Wow, I've never heard of any of those websites.

Maybe you're outside of the general demographic that they served. 10-15 years ago, there were few people that I knew between 10 and 20 years of age that didn't visit one or more of those sites occasionally, or at least know of them. In some ways, they filled similar niches to what Youtube videos and smartphone games do now, but in a lower-bandwidth, resolution/device-independent way.

Many of the non-interactive videos can be found on Youtube now, rendered into raster video from the original vector source files. Similarly, most of the game concepts have been replicated in one way or another to various mobile devices.

Comment: Re:DVD (Score 1) 251

by khellendros1984 (#48917305) Attached to: Ask Slashdot: Best Medium For Personal Archive?

Optical media, at least the writables we as consumers have access to are completely inadequate for long term storage.

What about something like M-Discs? They're a consumer-available optical medium designed for long-term storage. They require a drive with a higher-powered laser to record, but will read in a standard DVD or Blu-ray drive. Of course, their "1000 years of storage" can't really be tested, but the idea of using an inorganic data layer seems like an improvement, and the discs passed some kind of DoD reliability testing.

Comment: Re:What Kind (Score 1) 386

by khellendros1984 (#48869513) Attached to: Is D an Underrated Programming Language?
That's a wonderful idea if I were just working on my own projects. Clang++'s output *is* much cleaner than GCC's. However, it's more difficult to suggest as one of hundreds of developers in a corporate setting. Politics, legal hoops, inertia, verification that there are vendor-supported packages for that compiler on systems that haven't updated to gcc 4.x, etc.

Comment: Re:What Kind (Score 4, Informative) 386

by khellendros1984 (#48860495) Attached to: Is D an Underrated Programming Language?
C++ is essentially a mixture of languages at this point, with several ways to do many things. You can still write very C-like code using C data types, with the pitfalls of C (memory leaks, buffer overflows, etc). You can write more modern-style C++ programs using the container classes, iterators, and RAII techniques to avoid C's pitfalls. You can also end up with a program that's an ugly mash of C and C++.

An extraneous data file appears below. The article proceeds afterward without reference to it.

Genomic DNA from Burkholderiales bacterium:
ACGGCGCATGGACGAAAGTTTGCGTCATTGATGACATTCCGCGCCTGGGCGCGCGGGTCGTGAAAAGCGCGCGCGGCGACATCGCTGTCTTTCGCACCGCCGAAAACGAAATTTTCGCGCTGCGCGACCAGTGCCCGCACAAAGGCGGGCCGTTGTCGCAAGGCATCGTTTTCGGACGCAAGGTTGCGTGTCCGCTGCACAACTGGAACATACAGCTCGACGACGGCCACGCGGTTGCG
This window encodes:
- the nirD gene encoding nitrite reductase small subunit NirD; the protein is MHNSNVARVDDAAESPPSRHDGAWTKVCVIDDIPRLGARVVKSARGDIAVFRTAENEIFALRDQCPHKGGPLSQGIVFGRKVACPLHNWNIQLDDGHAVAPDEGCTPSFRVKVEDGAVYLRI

C++ templates, which enable generic programming, are complicated enough to be their own sub-language, and errors that are output by the compiler about any of the templated container classes can be nigh-incomprehensible on their own, and take up a few dozen lines to describe an error like "You need a random-access iterator here, not just a forward iterator".

There are other examples, but essays can be (and have been) written about unnecessary complexity in C++.

Comment: Re:2015: Still using Facebook (Score 1) 80

Quit going to church and you will finish the task of disassociating yourself from idiots and their idiotic behavior.

If one lived alone in a cabin in the woods, one would still not succeed at escaping irrationality, since there's still one human nearby. People like to pretend that they're rational, but they're fooling themselves. You'll find the only example of non-idiotic humanity riding a unicorn, taking tea with the Flying Spaghetti Monster, in orbit about 1.3 AU out from a teapot inscribed "Bertrand" on the bottom.

Comment: Re:2015: Still using Facebook (Score 1) 80

So you're willing to sell off your privacy for a few bucks?

Not under those terms, which is why I don't use store-specific cards (since it's already bad enough that credit processors want to track me). If there were a pay service that could replace FB in all aspects, minus ads and data-gathering, I'd be more than interested to look at it.

How does it feel knowing that there are complete strangers out there that think they know you because of the data they collect on you about purchasing habits?

Honestly? It doesn't bother me. Similar to "How does it feel [...] that think they know you because of your pseudonynmous posts on Slashdot?" I don't do anything important on Facebook, similar to how I don't do anything important on Slashdot. Sometimes, I make posts that don't reflect my feelings, just for a change in pace. Facebook wants to see my false information? Meh.

How will you feel about it when someone gets it wrong?

Amused, so far. FB has been trying to guess where I live for years. I don't think that it's ever guessed the right city, and it guesses the right county only occasionally. More commonly, it picks a state across the country where it knows I have a lot of friends, or in another country. I commonly look up products that friends are interested in, but that I don't care about. I mark random ads as offensive. If they can actually filter the signal from the noise, I actually think that's pretty cool, and I hope some papers eventually get written and released, based on the methods. They've done the work, and all based on information that I wouldn't have a problem yelling to random people on a street corner.

The number of UNIX installations has grown to 10, with more expected. -- The Unix Programmer's Manual, 2nd Edition, June 1972